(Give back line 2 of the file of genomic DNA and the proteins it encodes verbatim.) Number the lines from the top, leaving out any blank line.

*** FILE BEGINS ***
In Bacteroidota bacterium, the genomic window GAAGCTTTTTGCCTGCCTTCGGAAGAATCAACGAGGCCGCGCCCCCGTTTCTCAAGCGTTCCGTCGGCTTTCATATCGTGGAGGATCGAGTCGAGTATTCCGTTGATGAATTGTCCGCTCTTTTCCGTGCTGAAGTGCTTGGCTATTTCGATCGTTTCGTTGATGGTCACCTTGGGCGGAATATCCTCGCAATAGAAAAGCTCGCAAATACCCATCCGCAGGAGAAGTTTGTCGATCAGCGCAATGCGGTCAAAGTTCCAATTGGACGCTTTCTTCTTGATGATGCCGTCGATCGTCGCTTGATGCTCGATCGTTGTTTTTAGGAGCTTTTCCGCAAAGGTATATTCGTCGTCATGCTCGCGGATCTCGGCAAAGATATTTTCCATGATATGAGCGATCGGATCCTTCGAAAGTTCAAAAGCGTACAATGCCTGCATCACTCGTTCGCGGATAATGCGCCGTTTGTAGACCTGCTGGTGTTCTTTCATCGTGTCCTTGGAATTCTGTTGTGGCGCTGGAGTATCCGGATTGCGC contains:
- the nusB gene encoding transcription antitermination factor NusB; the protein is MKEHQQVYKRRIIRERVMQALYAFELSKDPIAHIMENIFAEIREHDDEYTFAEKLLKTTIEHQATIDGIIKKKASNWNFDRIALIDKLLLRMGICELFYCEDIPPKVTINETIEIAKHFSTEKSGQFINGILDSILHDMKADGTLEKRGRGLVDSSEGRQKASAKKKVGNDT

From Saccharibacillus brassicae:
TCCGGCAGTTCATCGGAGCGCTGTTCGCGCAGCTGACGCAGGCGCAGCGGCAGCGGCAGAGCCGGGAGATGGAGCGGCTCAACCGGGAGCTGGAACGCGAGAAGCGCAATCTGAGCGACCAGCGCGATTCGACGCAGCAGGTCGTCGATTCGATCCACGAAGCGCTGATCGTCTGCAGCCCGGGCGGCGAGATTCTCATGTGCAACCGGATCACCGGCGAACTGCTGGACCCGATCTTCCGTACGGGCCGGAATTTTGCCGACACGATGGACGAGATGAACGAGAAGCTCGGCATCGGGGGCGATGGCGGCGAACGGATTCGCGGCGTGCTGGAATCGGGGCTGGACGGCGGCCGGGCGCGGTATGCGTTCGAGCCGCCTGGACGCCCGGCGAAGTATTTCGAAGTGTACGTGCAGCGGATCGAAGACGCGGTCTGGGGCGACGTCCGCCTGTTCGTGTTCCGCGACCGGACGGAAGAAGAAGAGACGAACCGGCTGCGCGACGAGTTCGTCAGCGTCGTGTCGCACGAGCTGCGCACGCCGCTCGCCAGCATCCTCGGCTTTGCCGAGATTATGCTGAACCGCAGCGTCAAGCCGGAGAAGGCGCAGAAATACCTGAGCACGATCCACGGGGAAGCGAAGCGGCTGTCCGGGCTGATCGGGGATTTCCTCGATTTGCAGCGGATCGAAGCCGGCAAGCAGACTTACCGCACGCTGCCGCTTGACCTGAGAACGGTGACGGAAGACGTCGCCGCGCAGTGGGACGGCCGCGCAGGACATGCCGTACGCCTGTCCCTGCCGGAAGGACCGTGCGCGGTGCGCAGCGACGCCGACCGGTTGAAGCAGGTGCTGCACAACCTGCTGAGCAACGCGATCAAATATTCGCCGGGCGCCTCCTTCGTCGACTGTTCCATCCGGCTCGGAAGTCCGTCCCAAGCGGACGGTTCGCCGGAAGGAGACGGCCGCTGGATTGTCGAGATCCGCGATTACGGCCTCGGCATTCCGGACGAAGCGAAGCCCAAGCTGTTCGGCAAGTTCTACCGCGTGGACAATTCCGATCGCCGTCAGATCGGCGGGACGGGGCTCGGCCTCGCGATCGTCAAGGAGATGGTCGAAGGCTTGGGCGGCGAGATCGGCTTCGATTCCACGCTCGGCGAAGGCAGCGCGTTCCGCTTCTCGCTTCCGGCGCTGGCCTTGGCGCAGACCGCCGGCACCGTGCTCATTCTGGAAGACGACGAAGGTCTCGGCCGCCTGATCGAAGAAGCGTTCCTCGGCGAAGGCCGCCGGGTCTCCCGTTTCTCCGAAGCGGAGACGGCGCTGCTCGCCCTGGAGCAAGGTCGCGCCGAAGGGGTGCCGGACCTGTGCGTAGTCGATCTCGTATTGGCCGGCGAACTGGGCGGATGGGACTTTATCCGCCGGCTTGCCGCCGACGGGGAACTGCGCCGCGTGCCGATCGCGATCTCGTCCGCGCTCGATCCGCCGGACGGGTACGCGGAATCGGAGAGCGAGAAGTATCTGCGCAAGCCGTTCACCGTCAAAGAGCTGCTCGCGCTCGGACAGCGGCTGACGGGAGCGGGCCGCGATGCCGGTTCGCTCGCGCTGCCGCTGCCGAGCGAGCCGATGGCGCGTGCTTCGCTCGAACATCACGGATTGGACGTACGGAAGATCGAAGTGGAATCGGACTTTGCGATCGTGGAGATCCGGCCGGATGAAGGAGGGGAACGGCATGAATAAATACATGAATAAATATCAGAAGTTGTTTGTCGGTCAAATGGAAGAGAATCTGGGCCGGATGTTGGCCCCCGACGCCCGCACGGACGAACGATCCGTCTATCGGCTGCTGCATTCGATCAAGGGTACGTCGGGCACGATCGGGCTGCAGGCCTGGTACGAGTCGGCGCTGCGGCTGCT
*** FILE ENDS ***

- the nusB gene encoding transcription antitermination factor NusB; the protein is MKEHQQVYKRRIIRERVMQALYAFELSKDPIAHIMENIFAEIREHDDEYTFAEKLLKTTIEHQATIDGIIKKKASNWNFDRIALIDKLLLRMGICELFYCEDIPPKVTINETIEIAKHFSTEKSGQFINGILDSILHDMKADGTLEKRGRGLVDSSEGRQKASAKKKVGNDT